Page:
Do Progesterone Levels Affect Breast Cancer Risk? - Chromatography Investigates
Jun 03 2020
Breast cancer is the most common form of cancer in the UK with almost 1 in 8 women being diagnosed with breast cancer during their lifetime. With regular screening and checks though, the prognosis for most women is ok if the cancer is caught at an early stage. The exact causes of breast cancer are not known but age, genetics and lifestyle may all play a role in increasing the risk of contracting breast cancer.
One of the risk factors for breast cancer concerns the hormones oestrogen and progesterone. Whilst the risk factors associated with taking oestradiol – also known as oestradiol which is an oestrogen steroid hormone and the main female sex hormone – has been investigated and is well known. However, the association between progesterone and breast cancer risk is less well known. A recent study published in the journal Oncology reports on an increased breast cancer risk with elevated progesterone levels. Chromatography analysed the samples.
Regular checks for keeping women safe
It is thought that a quarter of UK breast cancer cases are preventable. And as with many other forms of cancer, early detection and treatment can significantly improve the prognosis. The most common symptom of breast cancer is a lump forming in the breast – for this reason it is vital that women check their breasts regularly for any changes.
One of the factors that can increase the risk of contracting breast cancer is increased levels of female hormones. The effects of oestrogen and exogenous progestogen have been studied, but a team from universities in the US have recently evaluated the association between circulating progesterone and progesterone metabolite levels and breast cancer risk in the paper Association of Circulating Progesterone With Breast Cancer Risk Among Postmenopausal Women.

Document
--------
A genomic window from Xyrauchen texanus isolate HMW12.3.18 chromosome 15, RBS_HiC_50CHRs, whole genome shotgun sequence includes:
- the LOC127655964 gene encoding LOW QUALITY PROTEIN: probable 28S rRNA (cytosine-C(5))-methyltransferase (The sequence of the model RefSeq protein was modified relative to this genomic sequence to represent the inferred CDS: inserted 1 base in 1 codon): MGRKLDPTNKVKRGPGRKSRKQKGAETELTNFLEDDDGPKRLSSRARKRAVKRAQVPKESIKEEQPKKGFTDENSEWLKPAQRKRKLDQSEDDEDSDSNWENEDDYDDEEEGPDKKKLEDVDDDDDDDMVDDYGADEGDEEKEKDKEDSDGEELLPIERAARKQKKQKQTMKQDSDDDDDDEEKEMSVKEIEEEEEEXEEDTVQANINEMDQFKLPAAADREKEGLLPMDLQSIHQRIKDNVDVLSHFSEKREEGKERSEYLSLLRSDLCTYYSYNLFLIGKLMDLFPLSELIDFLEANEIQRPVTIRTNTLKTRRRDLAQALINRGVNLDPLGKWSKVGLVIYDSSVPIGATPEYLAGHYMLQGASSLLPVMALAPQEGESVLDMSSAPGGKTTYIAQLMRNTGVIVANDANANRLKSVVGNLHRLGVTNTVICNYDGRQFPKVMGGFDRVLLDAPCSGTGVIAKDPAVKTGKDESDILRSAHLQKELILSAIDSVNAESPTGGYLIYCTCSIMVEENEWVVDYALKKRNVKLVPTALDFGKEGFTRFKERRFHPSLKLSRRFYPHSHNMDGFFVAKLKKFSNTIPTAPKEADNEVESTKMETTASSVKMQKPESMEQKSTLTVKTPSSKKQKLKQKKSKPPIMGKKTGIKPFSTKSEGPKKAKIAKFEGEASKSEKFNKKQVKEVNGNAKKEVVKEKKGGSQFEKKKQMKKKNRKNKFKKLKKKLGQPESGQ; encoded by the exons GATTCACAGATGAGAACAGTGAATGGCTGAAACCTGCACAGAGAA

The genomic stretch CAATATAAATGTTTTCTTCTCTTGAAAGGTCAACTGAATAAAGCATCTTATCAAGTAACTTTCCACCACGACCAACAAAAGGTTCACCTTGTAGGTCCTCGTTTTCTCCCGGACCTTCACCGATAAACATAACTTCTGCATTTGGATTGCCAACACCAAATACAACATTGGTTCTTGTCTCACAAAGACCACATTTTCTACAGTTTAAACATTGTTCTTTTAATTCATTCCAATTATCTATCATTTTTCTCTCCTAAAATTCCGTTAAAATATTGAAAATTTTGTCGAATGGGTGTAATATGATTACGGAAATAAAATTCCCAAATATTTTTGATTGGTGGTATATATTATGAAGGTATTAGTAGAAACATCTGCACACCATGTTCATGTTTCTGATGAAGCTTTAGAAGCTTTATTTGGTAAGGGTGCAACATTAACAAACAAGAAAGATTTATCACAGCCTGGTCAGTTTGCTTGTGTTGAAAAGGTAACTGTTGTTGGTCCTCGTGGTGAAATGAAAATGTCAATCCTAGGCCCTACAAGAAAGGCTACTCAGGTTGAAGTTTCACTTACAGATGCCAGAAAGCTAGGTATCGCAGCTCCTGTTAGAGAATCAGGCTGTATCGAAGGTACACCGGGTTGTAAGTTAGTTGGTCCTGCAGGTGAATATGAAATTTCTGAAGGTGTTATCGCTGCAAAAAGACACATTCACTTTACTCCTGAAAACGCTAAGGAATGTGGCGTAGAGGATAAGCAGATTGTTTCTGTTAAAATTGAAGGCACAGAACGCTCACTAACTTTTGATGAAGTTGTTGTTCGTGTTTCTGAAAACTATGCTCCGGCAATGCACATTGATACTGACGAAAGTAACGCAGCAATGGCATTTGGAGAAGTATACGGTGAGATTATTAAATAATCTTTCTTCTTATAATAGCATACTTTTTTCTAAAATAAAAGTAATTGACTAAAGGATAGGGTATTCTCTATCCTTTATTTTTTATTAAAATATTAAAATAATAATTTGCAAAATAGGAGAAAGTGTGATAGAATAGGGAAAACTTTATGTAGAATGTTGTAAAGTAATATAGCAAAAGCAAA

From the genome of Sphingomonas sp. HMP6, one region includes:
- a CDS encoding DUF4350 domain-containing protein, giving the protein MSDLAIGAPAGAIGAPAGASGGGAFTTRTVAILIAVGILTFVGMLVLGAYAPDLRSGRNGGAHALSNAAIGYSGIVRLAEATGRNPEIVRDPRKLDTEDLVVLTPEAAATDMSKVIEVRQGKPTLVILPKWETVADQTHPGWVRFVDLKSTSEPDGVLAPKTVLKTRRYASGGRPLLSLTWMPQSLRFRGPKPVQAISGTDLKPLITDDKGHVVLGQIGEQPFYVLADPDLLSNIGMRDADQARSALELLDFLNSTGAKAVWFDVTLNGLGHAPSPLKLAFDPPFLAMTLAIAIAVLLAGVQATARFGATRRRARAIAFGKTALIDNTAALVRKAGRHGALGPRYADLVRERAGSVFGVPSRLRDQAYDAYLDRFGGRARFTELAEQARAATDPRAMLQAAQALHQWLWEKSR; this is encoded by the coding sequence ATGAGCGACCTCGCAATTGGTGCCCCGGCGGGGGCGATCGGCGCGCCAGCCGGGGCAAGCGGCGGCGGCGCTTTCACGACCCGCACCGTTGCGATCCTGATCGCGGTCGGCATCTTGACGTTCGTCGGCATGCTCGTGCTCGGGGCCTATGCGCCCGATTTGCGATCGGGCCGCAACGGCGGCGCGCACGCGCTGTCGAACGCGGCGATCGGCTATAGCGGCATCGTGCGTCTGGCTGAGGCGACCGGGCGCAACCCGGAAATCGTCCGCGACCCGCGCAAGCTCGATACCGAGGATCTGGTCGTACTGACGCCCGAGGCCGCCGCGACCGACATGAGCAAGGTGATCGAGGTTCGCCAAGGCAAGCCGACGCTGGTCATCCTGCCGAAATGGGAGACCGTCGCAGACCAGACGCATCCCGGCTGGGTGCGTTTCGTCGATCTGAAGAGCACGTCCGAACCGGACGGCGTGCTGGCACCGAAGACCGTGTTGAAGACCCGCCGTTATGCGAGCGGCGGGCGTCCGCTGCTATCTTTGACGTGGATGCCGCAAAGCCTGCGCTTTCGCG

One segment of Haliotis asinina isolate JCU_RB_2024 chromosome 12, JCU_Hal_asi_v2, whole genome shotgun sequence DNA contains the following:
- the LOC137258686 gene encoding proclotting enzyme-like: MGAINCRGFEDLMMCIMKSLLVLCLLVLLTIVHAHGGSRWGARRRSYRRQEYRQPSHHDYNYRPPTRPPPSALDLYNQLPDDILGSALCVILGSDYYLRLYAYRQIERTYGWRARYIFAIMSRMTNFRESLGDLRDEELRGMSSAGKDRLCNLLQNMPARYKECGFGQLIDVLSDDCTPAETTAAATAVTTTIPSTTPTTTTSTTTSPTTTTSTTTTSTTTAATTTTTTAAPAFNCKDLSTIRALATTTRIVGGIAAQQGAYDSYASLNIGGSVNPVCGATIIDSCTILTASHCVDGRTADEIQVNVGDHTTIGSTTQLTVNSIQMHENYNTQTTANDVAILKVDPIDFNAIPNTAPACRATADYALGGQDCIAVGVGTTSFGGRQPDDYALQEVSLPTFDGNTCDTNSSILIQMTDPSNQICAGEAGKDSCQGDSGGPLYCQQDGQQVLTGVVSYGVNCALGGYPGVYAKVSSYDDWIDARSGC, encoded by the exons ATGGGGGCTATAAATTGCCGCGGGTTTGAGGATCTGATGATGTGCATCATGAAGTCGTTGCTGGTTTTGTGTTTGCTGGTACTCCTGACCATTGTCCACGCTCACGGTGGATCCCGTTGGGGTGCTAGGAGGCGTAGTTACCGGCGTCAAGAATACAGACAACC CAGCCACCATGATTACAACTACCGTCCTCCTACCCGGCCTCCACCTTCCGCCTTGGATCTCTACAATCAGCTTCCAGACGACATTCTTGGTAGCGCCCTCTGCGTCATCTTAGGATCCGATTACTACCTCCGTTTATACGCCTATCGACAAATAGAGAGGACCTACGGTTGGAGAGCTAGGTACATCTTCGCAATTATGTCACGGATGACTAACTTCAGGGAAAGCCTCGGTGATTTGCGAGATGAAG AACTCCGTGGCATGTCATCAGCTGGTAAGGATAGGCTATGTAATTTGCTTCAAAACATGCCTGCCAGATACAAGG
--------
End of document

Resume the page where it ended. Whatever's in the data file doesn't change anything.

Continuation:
Chromatography helps analyse in the case-cohort study
The authors of the study reported in Oncology studied progesterone and progesterone metabolites in women who were not receiving exogenous hormone therapy at the start of the study. Over twelve years the study participants were followed, and incidence of cancer noted. The progesterone assays were carried out using high-performance liquid chromatography-tandem mass spectrometry (HPLC-MS/MS). The use of chromatography to quickly analyse samples is discussed in the article, Practical Considerations for High-Throughput Chiral Screening in HPLC and SFC with 3- and Sub-2-µm Particle-Packed Columns.
The authors state that to their knowledge this was the first population-based study to evaluate the levels of progesterone metabolites with post-menopausal breast cancer risk. The data suggests that increased serum progesterone concentrations in post-menopausal women appears to be associated with an increased risk of breast cancer. Further research is needed though to evaluate the role of progesterone metabolites and the interaction between progesterone and oestradiol with breast cancer risk.
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